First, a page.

Salient: Victoria University of Wellington Students' Newspaper. Vol. 32, No. 7. 1969.
Art — Aht and About
Aht and About
Michael Smither's paintings, at present on view at the Peter McLeavey Gallery, Cuba Street, indicate how much the growing confidence of an artist can reflect in the greater vitality and boldness of his work. Smither uses colours in a full-blooded way so that they seem the most pure, the most rounded; the deep blues and blacks of the rock-pool series, the cool greens and smooth textures of his figure paintings.
He has worked at the pool image in a number of pictures titled the Paora paintings, the largest and most successful of which is Large blue pool with waves invading. Apart from having a beautiful lustre and finish, this picture with its great centre of dark calm water topped by cream-capped waves produces an immediate feeling of threatened security which plumbs the viewer into the contradictary moods of the picture.
Homage to Henri is the fulcrum, and critical picture of the exhibition. It is a combination of the fantasy and the real, in the way the threatening waves are real in the Paora paintings and the fantasy of the wide-eved infant in Smither's pictures of his children. Certainly this picture is the most striking, with much of the sharp-edged clarity so often associated with Binney, and with Rousseau-like foliage and lacking mysticism.
The child pictures, full of astonishment and placidity, are grotesquely beautiful in their openness and child-like interpretation of a disproportionate world. These pictures are full of curiosity and acceptance, and Smither's pictures of his family continue a fascinating chronicle of his now familiar household.
Smither produces something of the effect of such painters as Hopper, Kent and Burchfield in the mid-twenties with a tendency to move closer to his subject matter and extract from it by subtle displacement of forms, a mystical quality seen also in the work of Andrew Wyeth, the later American painter who used a kind of super-realism.
New Zealand's thirty year time warp has given us the benefit of a late begining to some of the most experimental and exciting of the art movements. Smither's painting with its bold, imaginative force shows us an artist working on several themes and successfully combining them together This exhibition will continue until May 2.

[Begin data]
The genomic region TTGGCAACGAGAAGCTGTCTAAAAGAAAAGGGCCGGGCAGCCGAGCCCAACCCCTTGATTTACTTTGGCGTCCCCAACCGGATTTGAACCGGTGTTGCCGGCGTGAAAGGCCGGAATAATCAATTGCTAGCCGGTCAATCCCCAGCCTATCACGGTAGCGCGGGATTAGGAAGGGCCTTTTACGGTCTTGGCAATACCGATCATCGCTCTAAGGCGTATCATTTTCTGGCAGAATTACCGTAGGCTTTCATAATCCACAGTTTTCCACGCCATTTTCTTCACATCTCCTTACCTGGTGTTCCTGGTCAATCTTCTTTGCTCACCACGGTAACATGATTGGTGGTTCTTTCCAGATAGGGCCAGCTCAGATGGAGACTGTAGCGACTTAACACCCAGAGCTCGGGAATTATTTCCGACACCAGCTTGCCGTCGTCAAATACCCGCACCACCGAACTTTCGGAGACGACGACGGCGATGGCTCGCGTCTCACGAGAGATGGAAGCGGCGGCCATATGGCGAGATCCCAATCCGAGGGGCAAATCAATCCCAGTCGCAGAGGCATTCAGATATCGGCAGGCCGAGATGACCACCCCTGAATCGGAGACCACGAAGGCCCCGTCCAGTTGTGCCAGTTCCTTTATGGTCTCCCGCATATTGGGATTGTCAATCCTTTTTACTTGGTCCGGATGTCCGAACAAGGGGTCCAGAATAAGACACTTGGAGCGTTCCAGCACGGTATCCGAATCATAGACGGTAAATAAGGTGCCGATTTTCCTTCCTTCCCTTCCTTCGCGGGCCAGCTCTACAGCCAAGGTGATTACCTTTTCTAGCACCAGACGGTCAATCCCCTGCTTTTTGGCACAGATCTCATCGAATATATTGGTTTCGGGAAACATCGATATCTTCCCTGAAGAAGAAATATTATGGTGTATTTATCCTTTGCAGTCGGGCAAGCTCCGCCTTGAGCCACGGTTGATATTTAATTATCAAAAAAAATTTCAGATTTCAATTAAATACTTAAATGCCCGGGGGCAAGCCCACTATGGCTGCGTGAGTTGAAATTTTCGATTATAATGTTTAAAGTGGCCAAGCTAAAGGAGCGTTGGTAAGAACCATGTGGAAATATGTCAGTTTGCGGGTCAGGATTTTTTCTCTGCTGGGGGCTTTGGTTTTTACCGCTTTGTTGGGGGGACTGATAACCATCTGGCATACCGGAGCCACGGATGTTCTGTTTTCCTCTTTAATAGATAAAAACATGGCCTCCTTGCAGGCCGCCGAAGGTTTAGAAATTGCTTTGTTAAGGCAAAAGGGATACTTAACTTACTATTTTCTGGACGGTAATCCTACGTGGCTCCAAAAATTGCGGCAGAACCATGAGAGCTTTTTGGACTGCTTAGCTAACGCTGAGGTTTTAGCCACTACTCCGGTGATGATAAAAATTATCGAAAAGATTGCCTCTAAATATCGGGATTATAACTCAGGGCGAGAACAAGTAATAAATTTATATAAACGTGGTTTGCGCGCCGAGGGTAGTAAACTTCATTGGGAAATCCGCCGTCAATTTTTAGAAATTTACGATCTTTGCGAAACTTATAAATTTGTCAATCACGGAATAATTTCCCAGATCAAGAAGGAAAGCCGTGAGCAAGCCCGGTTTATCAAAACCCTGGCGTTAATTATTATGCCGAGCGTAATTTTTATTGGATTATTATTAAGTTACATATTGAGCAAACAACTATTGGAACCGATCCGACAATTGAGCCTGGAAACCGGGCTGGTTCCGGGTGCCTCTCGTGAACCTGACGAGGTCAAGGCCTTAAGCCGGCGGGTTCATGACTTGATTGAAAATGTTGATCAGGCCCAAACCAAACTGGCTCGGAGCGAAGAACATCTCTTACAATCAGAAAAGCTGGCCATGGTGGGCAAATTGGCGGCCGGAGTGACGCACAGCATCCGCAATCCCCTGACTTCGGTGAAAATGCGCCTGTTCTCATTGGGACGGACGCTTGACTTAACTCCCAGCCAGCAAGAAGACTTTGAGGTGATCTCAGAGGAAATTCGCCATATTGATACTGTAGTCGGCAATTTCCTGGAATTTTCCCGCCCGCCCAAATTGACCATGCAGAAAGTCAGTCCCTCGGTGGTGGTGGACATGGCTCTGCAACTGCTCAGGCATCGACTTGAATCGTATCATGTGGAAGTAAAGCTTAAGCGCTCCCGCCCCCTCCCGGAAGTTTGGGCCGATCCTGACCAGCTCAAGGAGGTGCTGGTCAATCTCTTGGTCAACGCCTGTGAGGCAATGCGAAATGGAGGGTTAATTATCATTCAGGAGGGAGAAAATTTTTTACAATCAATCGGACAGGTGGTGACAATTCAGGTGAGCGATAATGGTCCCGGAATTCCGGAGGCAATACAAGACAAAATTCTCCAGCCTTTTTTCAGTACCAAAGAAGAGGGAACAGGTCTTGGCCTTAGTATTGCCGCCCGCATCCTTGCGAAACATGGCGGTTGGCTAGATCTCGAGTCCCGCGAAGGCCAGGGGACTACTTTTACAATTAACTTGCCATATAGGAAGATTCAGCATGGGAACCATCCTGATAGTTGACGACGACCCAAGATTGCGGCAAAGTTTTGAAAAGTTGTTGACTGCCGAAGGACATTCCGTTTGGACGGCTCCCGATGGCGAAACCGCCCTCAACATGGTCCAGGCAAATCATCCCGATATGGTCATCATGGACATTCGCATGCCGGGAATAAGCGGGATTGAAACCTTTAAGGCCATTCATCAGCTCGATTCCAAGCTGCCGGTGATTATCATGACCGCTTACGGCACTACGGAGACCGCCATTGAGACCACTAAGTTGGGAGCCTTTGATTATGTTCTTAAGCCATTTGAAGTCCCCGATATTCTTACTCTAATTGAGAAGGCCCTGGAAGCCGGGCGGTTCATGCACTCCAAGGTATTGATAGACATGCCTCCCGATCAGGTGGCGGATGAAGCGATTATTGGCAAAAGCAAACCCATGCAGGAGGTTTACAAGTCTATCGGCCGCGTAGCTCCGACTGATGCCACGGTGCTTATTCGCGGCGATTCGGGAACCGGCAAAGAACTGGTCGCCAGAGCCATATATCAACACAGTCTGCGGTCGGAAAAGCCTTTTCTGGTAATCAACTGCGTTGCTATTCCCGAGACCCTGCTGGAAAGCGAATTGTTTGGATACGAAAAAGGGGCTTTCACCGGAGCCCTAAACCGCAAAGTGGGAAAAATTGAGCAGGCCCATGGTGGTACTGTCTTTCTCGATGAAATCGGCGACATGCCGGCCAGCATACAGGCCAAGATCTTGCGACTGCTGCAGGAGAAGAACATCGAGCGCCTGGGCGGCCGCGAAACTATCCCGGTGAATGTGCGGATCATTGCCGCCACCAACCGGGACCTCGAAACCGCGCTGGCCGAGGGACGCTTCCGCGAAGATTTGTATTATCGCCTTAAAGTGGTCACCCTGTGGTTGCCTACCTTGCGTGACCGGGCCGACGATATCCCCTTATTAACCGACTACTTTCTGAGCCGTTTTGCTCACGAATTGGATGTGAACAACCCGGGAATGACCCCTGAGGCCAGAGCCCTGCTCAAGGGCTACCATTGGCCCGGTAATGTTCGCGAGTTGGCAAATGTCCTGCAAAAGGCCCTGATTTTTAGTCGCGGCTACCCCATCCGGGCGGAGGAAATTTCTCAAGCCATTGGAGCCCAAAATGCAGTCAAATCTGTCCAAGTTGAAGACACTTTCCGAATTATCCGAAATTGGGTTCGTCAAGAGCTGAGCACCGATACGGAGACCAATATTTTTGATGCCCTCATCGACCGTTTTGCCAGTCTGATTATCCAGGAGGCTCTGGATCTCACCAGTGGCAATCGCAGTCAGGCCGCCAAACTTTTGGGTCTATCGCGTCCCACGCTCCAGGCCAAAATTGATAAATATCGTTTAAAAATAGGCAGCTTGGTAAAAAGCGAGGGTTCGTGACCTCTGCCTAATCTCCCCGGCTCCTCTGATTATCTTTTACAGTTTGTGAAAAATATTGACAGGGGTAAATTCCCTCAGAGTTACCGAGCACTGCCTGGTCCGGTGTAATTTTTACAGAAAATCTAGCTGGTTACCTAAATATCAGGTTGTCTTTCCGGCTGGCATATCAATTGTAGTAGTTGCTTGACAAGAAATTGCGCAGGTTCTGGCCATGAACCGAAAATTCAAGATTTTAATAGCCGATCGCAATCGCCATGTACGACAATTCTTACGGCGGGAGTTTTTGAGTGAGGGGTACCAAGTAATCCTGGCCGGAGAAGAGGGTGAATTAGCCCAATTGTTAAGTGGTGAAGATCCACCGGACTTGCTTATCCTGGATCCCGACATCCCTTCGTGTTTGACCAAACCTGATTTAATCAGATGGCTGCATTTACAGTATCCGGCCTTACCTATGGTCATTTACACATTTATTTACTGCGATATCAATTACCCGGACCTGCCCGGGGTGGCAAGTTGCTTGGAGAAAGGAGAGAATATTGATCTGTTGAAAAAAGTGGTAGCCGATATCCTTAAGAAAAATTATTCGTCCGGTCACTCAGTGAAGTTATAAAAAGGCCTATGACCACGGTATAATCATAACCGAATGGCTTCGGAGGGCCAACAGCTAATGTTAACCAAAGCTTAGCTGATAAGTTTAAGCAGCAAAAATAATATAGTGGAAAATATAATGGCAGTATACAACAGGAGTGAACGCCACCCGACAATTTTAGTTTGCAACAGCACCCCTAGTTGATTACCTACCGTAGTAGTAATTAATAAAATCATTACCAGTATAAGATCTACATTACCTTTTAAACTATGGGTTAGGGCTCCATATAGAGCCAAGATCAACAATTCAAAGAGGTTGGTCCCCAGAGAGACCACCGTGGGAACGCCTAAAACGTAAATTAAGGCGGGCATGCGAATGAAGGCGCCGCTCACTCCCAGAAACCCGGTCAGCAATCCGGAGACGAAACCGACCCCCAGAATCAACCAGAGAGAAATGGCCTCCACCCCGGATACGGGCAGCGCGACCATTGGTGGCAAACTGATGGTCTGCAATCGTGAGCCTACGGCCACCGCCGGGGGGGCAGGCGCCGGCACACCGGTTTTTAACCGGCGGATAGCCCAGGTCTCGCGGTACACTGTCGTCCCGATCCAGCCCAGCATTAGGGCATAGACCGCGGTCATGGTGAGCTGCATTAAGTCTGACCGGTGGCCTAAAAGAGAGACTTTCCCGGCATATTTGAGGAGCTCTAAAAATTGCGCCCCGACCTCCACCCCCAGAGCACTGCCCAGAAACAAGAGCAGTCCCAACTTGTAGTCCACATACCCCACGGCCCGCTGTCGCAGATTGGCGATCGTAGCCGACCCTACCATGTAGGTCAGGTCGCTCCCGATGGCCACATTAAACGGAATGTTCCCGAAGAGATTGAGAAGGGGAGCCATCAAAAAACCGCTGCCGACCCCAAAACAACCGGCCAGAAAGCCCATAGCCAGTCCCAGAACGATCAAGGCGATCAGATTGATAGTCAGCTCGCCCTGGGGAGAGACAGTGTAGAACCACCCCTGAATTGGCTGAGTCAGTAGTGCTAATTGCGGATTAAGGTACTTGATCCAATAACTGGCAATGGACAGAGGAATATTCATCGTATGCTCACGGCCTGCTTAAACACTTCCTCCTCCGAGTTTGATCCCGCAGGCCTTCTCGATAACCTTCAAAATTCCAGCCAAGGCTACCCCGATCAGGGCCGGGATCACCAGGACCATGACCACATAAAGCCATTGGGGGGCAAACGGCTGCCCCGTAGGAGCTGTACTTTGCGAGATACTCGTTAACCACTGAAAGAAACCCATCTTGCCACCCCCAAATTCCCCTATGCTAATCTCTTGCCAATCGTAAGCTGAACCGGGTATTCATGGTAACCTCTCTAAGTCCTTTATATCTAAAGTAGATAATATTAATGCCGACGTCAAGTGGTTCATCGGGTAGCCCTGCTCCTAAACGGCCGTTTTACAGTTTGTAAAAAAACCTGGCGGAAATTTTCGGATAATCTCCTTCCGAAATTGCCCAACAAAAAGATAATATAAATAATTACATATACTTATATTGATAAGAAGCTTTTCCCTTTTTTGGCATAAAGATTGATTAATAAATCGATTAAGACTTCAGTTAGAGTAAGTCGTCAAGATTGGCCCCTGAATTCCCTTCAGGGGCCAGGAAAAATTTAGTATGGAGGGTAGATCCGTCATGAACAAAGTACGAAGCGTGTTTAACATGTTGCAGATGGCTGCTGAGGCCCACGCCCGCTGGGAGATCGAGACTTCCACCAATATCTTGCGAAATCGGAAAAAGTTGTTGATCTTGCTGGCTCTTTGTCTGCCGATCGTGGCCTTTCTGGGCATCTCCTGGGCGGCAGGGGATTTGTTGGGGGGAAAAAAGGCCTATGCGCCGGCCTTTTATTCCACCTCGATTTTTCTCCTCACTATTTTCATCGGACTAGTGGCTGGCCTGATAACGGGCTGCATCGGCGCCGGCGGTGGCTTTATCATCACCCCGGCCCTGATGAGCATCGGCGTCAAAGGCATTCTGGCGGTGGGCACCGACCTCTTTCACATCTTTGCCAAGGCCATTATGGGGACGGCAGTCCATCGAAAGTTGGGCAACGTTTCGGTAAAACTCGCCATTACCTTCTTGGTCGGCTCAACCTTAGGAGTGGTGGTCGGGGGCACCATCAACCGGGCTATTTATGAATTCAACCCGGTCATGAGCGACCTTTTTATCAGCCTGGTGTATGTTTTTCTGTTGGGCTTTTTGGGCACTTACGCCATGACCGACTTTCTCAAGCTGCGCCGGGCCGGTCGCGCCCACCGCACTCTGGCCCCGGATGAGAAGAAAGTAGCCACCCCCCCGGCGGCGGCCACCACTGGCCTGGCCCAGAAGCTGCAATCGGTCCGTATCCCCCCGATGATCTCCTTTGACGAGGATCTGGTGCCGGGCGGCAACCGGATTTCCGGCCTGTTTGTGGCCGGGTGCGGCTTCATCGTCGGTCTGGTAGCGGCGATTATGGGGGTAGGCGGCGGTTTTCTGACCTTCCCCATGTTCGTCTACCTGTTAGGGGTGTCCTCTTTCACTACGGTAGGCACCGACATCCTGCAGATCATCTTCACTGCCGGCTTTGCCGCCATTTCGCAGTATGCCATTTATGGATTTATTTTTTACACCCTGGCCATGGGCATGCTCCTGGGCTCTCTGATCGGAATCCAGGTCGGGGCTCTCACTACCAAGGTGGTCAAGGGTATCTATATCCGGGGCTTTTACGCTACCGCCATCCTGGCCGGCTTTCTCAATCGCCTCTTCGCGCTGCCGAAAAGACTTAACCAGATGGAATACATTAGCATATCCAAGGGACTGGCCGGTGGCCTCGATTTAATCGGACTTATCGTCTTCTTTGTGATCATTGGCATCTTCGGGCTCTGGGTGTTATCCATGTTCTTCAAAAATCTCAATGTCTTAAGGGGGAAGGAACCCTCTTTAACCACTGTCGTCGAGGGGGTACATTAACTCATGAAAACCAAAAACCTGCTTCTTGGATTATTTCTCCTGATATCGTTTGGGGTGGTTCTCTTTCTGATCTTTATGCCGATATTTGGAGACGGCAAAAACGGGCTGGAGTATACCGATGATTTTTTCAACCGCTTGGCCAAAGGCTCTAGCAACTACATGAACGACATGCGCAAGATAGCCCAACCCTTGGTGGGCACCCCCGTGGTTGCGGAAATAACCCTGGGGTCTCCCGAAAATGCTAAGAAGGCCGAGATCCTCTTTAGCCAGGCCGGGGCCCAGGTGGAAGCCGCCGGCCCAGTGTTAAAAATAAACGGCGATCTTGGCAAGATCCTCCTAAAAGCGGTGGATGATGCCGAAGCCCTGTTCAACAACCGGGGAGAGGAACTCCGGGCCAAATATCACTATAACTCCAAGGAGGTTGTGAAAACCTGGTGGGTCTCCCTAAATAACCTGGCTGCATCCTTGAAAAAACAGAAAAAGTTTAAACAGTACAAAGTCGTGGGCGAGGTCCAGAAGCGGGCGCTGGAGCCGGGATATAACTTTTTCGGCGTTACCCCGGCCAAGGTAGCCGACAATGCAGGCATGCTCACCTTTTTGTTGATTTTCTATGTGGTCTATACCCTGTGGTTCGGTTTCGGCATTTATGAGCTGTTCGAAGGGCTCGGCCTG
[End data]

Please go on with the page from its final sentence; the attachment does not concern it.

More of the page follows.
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There is at present an exhibition entitled "Banners" at the National Art Gallery. For those who like their art reproduced ad infinitum this is a novel way of owning-your-own masterpiece. The multiple Gallery New York, which commissioned the banners from the Betsy Ross Flag and Banner Company Inc., made a reasonable choice in its selection of brightly coloured, essentially straight-forward works whose "image" could not be impaired by a transformation into overlain felts. Andy Warhol's Tomato Soup label, approximately one hundred times life-size. Ernest Trova's "Falling Man" and several other well known contemporary figures of art and semi-art here join the present day trend towards "multiples" and toward the most mediocre art for the greatest number.
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Two exhibitions by women this week are the paintings of Pamela Searell to be seen at the Rothman's Cultural Foundation and six paintings by Janet Evans at the University Library.
Pamela Searell's subject matter shows the influence of the African countries in which she has lived but the oranges and browns of many of the animal pictures more generally embody the lyrical glen scenes of idyllic English or New Zealand woodlands rather than the energy and force suggested by the African terrain. However her faces or face-masks particularly Ashcrowned and In Mourning show glimpses of the pain and tragedy behind the tribal rituals and the artist has caught the pathos most successfully. A number of rather surrealistic, Dali-style pictures, Reclining Form by the Sea, On the Beach and Reclining Form in the Estuary show the embryonic stages of development but more of a sterile still-life approach.
Janet Evans is a young New Zealand artist recently returned from England whose work is at present concentrated on rather heavy landscapes. Her deep murky colours are emotionally turbulent and satisfying but as yet she hasn't managed to balance her emotional enthusiasm with technical competence. Her composite landscapes are not so much landscapes as emotional vents and although this is admirable in many ways there is a need, as illustrated by such a painter as Woolaston, to tie down individual expressionism in a more concrete form.
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The New Zealand Academy of Fine Arts is holding its Autumn Exhibition at the National Art Gallery from April 1 to May 11 with a great welter of local art.